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2012-09-11 11:17:31

Test 1
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  1. Chemistry
    the study of chemicals and the study of matter and its changes
  2. 5 steps of scientific method
    • 1. Observations
    • 2. Hypothesis
    • 3. Experimentation ◦ (repeat of steps 1-3 many times)
    • 4. Law
    • 5. Theory
  3. Qualitative vs quantitative
    Qualitative-observed (color,

    Quantitative-recorded (numerical data obtained through measurements)
  4. Mixtures
    A combination of 2 or more substances in which the substances retain their distinct identities
  5. Hetero mixture
    composition of mixtureis not the same throughout (it is not uniform
  6. Homo mixture
    composition of mixture is the same throughout
  7. Elements
    cannot be separated into simpler substances by chemical means
  8. Compounds
    composed of units of elements chemically bound to each other in a fixed proportion
  9. Physical vs chemical properties
    • Physical properties = measured or observed without changing the composition or identity of the substance
    • ie. Color, Melting point, Boiling point

    • Chemical properties = require a chemical change of the substance to observe these properties
    • ie. Acid/base, Combustion, precipitation
  10. Extensive and intensive properties
    • Extensive property = dependent on howmuch matter is being studied. Property depends on the extent of the matter andcan be added together
    • ie.  Mass, Volume

    Intensive property = does NOT depend on the quantity of matter being studied. Values cannot be added together ie. Temperature, Density
  11. Solid, Liquid, Gas
    • Solid-molecules not moving; in a fixed position
    • Liquid-molecules "roll over each other""
    • Gas-no attraction to other molecules
  12. Endothermic Phase Change
    All require energy input:

    • Solid to liquid◦ Called melting ◦ Temperature of change is called melting point
    • Liquid to gas ◦ Called boiling, evaporation or vaporization ◦ Temperature of change is called boiling point ◦ 
    • Solid to gas ◦ Called sublimation
  13. Exothermic Phase change
    All require energy release

    • Gas to liquid◦ Called condensation ◦ Temperature of change is called boiling point 
    • Liquid to solid ◦ Called freezing ◦ Temperature of change is called freezing point (which isthe same temperature as the melting point)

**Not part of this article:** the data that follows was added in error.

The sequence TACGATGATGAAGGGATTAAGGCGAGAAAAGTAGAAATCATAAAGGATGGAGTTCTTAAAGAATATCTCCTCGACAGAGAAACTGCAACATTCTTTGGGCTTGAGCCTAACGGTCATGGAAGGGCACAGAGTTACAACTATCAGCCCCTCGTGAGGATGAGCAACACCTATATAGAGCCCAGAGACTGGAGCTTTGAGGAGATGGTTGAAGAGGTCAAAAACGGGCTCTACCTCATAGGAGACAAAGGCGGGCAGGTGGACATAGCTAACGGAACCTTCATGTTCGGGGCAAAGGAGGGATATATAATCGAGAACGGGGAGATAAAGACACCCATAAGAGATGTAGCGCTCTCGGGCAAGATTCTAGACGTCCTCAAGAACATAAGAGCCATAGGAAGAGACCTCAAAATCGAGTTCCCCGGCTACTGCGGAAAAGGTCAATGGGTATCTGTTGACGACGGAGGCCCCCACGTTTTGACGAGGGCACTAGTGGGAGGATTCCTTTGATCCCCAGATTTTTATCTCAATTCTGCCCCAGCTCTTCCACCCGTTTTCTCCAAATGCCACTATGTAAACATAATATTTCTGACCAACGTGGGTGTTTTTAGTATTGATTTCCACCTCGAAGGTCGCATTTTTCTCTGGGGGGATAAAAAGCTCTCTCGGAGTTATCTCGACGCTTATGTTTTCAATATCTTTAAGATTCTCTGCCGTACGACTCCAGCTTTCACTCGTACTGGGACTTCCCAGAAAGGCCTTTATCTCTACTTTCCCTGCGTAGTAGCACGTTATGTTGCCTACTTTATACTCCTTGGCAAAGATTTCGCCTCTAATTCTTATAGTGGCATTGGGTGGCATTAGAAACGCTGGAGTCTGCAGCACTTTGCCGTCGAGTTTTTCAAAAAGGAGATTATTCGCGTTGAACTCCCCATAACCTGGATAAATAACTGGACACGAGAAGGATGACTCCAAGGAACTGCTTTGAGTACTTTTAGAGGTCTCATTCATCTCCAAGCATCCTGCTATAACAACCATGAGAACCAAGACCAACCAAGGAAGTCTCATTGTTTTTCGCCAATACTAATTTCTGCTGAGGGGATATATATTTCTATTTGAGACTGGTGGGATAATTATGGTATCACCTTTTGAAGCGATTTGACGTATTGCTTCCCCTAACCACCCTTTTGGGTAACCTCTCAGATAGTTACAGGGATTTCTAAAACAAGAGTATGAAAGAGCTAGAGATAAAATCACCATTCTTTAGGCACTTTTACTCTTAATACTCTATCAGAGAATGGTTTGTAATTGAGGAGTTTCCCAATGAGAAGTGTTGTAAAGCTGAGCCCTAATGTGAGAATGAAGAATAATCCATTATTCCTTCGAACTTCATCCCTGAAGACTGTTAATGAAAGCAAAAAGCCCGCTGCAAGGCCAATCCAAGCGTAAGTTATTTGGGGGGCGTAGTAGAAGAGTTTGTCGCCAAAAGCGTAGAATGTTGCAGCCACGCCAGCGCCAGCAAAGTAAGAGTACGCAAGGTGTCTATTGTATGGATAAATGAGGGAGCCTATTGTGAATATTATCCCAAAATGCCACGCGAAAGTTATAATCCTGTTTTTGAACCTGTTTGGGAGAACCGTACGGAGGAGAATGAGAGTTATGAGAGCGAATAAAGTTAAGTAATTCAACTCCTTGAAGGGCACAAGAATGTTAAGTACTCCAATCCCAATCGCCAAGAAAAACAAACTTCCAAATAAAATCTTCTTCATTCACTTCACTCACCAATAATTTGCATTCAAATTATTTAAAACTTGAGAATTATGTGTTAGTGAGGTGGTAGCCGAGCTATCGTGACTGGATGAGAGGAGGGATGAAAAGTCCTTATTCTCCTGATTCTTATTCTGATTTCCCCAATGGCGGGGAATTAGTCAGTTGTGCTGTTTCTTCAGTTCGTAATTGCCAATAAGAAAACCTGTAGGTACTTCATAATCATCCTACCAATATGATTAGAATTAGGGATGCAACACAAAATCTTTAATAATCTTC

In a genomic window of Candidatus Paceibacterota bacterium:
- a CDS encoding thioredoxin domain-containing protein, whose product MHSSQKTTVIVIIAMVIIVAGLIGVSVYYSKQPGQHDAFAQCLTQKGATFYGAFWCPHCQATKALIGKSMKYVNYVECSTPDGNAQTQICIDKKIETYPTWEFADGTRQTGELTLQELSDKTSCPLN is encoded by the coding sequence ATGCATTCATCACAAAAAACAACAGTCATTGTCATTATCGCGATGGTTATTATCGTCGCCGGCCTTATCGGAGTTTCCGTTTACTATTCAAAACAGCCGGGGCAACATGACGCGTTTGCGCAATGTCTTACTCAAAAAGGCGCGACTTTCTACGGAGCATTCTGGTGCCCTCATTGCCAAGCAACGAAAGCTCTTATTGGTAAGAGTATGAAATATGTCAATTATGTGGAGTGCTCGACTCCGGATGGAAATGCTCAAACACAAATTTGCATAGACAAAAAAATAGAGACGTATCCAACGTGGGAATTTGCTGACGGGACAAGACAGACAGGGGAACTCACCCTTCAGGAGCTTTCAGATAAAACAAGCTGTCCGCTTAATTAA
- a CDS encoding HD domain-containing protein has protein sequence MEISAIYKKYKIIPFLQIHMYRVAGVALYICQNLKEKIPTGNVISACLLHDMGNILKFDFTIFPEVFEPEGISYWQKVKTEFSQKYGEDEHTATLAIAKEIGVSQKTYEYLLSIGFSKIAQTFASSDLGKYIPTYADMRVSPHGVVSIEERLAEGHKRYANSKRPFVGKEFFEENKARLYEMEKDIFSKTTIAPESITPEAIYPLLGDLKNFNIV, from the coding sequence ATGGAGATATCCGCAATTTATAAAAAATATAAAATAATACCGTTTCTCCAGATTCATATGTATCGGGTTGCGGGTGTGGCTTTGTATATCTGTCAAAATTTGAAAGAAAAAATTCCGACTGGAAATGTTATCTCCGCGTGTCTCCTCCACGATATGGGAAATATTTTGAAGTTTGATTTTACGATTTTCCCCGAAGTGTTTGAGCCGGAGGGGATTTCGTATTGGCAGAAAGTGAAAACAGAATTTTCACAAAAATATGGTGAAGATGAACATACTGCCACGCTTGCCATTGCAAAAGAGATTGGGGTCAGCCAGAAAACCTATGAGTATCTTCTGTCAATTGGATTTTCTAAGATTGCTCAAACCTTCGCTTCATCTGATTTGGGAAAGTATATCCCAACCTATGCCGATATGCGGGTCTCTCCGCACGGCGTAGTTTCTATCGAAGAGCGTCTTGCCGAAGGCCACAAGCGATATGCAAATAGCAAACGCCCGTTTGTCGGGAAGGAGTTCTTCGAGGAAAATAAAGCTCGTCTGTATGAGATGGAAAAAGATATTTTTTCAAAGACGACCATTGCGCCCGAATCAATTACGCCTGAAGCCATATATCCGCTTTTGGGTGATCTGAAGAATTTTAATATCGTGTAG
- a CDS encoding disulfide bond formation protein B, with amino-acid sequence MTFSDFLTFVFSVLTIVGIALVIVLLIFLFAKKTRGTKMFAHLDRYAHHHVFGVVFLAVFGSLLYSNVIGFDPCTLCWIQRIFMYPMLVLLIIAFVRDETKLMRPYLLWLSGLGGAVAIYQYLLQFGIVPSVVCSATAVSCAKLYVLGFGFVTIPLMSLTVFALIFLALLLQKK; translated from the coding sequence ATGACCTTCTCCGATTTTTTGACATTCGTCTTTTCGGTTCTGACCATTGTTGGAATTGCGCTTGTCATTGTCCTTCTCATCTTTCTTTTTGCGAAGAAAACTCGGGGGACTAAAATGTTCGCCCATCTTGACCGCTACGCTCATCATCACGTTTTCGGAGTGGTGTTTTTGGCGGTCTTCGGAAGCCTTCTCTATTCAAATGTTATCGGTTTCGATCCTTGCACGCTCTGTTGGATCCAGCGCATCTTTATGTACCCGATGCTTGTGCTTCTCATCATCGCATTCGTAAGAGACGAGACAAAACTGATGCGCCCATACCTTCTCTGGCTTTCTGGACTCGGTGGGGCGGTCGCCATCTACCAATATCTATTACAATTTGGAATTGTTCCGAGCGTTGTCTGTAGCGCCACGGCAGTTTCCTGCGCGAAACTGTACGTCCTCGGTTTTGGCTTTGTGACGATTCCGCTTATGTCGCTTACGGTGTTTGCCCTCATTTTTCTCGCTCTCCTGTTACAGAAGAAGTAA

• Gas to solid ◦ Called deposition
  14. Temperature comparisons

    oR Rankine
    oF Farhenheit
    oC Celsius
     K Kelvin
    oR and oF have same degree size, but different zero points

    oC and K have same degree size, but different zero points
  15. Dalton's Atomic Theory
    • 1. each element is composed of atoms
    • 2. atoms of a given element are identical, atomsof different elements are different in somefundamental way
    • 3. chemical compounds are formed when atomscombine with each other; a compound always hasthe same relative number and types of atoms
    • 4. chemical reactions involve reorganization ofatoms, not a change in the identity of the atomsthemselves
  16. Democritus and Leucippus
    • Atomic scissors
    • Indivisible particles that retained properties of thatelement called atoms
  17. Antoine Lavoisier

    Law of Conservation of Mass
    mass is neither created nor destroyed by a chemical reaction
  18. Joseph Louis Proust

    Law of Definite Proportions (or Law of Constant Composition)
    Given compound contains exactly the same proportion of elements by mass
  19. Modern atomic theory
    • J.J. Thomson – electron as first discoveredsubatomic particle
    • Robert Millikan – electron charge magnitudeand mass
    • Earnest Rutherford – proton existence verifiedas second subatomic particle
    • James Chadwick – neutron as third subatomicparticle
    • Rutherford – protons and neutrons located innucleus and electrons in electron cloud
  20. Atomic mass
    weighted average atomic mass of all isotopes for that element
  21. Special groups on PT
    • Group 1A- Alkali metals
    • Group 2A- Alkaline earth metals
    • Group 7A-halogens
    • Group 8A-noble gases
  22. Metals
    • Tend to lose electrons to form cations
    • Shiny, lusterous
    •  Conduct heat and electricity
    •  Malleable and ductile
    •  Most are solids at room temperature
  23. Non-metals
    • Tend to gain electrons to form anions
    • Not shiny, not lusterous
    • Not conduct heat or electricity
    • Not malleable and not ductile
    •  Most are liquids or gases at room temperature
  24. Diatomic elements
    • H2
    • N2
    • O2
    • F2
    • Cl2
    • Br2
    • I2
  25. Cations
    = ions with a net positive charge, resultfrom electron loss
  26. Anions
    = ions with a net negative charge, resultfrom electron gain
  27. Type I ion
    • Type I indicates that the metal only forms ONE type of cation
    • All group 1A and 2A metals
    • Aluminum (Al3+)  Zinc (Zn2+)  Silver (Ag+)
    • Ends with "ide"
  28. Type II ions
    Type II indicates that the metal forms more than one type of cation

    • Two different systems for doing this:
    • Older system is to modify the Latin name of the element to indicate:
    • Lesser with the suffix –ous  Greater with the suffix – ic
    • Newer system is to use Roman numeral to specify the ion used
  29. Binary Acid
    • Those composed of just hydrogen cation and single anion
    • EX: HCl is hydrochloric acid   
  30. Oxyacids
    Those composed of hydrogen cation/s plusoxyanions (polyatomic anions that containoxygen)

    • -ite suffix is the lesser and becomes –ous acid
    • -ate suffix is the greater and becomes –ic acid
  31. Numeric prefixes
    • Mono
    • Di
    • Tri
    • Tetra
    • Penta
    • Hexta
    • Hepta
    • Octa

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